Beyond that, there are still the bevvy of little nitpicks I can toss at DMC3. This game is from the era before Capcom realized that being like Mega Man doesn’t improve every franchise, and so less than optimal platforming will still show up every once in a while to annoy you with bad camera angles and difficult to see where you’ll land jumps. The game also has an emphasis on puzzles, which most of the time aren’t too bad, but sometimes are very unclear about where you need to go with the items you obtain from them.
Finally, there are a couple of bosses in this game that are just... terrible, and it’s a shame Capcom has never decided to address these despite fan feedback. I get that, at some point, asking for changes to bosses is potentially just historical revisionism, but even small scale stuff would go a long way towards making fights more enjoyable. One late game boss in particular is notorious for taking two of your buttons away for half the fight and limiting your moveset substantially as a result, which is just bad design.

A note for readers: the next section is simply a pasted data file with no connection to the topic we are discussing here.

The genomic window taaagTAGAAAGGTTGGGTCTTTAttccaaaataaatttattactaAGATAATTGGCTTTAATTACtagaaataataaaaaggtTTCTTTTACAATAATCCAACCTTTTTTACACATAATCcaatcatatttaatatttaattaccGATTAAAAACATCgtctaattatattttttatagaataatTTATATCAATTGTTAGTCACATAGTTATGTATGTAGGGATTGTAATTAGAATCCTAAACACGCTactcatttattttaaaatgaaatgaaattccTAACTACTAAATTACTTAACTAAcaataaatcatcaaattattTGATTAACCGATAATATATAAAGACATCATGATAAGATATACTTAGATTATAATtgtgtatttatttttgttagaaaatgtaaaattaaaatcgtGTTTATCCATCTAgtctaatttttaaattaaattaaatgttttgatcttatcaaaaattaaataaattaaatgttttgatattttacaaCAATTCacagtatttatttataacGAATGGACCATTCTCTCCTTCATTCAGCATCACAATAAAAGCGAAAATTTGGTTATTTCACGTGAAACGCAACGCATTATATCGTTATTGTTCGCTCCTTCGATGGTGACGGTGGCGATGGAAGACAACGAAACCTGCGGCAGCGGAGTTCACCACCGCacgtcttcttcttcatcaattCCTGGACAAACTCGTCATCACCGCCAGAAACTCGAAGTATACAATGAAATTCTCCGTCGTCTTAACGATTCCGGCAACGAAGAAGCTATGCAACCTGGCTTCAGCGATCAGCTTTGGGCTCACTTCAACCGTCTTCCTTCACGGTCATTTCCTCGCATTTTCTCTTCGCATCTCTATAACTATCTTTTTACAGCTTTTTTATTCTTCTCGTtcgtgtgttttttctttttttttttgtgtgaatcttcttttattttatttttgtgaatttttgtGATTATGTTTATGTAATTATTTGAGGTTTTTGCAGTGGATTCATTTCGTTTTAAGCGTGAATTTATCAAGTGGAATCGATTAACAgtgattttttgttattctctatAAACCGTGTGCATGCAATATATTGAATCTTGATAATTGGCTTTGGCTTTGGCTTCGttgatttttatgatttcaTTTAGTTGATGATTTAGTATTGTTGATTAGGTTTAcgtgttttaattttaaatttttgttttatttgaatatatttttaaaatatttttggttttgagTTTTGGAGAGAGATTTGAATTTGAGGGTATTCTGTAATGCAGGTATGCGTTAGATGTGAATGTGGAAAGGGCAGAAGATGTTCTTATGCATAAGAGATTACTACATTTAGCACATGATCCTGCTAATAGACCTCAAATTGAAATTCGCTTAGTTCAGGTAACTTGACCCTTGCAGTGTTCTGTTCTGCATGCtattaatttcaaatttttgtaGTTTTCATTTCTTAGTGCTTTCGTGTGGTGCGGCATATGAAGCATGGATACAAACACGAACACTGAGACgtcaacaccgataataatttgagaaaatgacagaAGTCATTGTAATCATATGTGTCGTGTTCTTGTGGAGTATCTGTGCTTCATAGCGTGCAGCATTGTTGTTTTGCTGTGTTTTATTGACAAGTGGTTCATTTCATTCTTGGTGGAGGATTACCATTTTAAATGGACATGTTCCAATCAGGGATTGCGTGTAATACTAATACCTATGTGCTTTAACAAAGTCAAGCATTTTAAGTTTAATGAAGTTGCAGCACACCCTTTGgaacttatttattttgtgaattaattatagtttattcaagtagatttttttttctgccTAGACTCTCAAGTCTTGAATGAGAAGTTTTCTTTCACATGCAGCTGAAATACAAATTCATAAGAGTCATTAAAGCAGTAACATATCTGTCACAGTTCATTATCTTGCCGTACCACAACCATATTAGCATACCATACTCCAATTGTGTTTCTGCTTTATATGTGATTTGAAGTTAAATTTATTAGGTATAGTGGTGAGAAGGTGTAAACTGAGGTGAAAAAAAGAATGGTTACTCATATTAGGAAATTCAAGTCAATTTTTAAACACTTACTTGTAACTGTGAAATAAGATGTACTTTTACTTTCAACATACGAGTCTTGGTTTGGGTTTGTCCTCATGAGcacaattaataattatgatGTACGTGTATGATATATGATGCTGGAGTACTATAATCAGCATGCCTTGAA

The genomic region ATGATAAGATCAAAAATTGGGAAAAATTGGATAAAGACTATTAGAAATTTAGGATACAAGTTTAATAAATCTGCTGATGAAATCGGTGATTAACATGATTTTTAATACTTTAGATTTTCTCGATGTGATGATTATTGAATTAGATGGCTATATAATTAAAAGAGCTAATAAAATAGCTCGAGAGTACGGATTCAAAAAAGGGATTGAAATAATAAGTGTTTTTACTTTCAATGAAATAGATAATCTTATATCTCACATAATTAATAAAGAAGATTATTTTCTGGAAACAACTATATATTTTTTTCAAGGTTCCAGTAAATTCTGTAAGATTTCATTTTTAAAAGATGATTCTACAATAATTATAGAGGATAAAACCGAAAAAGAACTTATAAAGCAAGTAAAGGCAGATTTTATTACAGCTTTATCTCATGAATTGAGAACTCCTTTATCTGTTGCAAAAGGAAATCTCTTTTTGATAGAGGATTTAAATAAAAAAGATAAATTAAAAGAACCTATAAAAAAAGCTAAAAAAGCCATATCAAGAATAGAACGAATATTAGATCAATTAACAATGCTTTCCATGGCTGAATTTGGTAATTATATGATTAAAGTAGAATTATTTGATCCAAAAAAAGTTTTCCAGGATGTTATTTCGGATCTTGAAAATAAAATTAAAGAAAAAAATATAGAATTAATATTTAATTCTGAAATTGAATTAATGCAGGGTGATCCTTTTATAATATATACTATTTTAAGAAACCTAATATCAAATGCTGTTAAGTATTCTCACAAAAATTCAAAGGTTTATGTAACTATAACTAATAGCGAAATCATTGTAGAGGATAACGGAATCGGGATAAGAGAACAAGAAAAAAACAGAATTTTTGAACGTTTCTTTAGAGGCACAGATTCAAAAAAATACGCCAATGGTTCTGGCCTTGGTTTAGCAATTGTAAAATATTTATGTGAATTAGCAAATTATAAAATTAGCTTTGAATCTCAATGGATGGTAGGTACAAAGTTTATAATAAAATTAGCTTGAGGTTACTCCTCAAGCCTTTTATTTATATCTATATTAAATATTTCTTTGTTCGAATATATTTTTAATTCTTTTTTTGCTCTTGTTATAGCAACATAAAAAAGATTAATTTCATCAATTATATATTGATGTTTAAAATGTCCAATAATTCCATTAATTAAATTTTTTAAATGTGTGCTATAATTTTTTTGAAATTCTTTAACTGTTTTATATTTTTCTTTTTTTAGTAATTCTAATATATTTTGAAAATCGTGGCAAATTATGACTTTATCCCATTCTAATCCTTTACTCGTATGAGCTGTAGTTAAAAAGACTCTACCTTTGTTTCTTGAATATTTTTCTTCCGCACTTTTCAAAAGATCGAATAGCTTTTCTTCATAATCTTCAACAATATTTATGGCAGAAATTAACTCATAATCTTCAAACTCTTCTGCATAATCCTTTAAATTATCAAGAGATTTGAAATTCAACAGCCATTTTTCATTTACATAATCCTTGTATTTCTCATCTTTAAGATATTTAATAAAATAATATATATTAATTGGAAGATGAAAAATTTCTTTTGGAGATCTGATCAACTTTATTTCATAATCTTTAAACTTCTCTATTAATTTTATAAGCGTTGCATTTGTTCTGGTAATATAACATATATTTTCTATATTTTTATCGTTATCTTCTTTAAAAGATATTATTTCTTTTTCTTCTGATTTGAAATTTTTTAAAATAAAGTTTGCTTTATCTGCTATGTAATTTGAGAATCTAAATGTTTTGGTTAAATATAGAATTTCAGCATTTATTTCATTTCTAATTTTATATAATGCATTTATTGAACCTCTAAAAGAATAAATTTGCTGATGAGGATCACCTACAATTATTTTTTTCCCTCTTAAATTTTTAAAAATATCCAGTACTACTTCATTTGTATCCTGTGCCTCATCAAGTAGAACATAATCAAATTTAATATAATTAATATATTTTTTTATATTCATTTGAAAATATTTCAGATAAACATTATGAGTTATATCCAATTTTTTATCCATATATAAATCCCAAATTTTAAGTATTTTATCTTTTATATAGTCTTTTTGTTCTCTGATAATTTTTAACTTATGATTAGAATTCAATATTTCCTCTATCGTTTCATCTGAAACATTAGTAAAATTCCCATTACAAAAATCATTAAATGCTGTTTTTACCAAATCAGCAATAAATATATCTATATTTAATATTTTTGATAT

One final feature that isn’t present in the original game (or mods) is the inclusion of a cooperative Bloody Palace mode. If you’re unfamiliar with the concept, Bloody Palace is essentially a DMC “tower” mode, where the player progresses through various stages with different enemy layouts increasing in difficulty over time. DMC3 on Switch is the first (official) DMC title to feature co-op Bloody Palace, which is nothing short of a blast to play. There are some nitpicks I can throw at it, like how trying to share a single screen between two players can get a little frustrating when both players are far apart, but overall it’s a ton of fun to be able to participate in DMC combat with another player and this is a feature that I would love to see fully implemented in future series installments.
So, is DMC3 on the Switch worth its asking price of $20? If you haven’t played this game before on one of its myriad of releases before, then absolutely. I’d personally consider it to be one of the founding pillars of the modern action game genre and if nothing else it’s worth it for the experience. If you have played the game before, I’m pleased to announce that I’d still recommend it in most instances. The exception, of course, might be fans who already have a more versatile version (via mods on PC), but even in that case the portability of the Switch and the addition of co-op Bloody Palace may be enough to make up for it.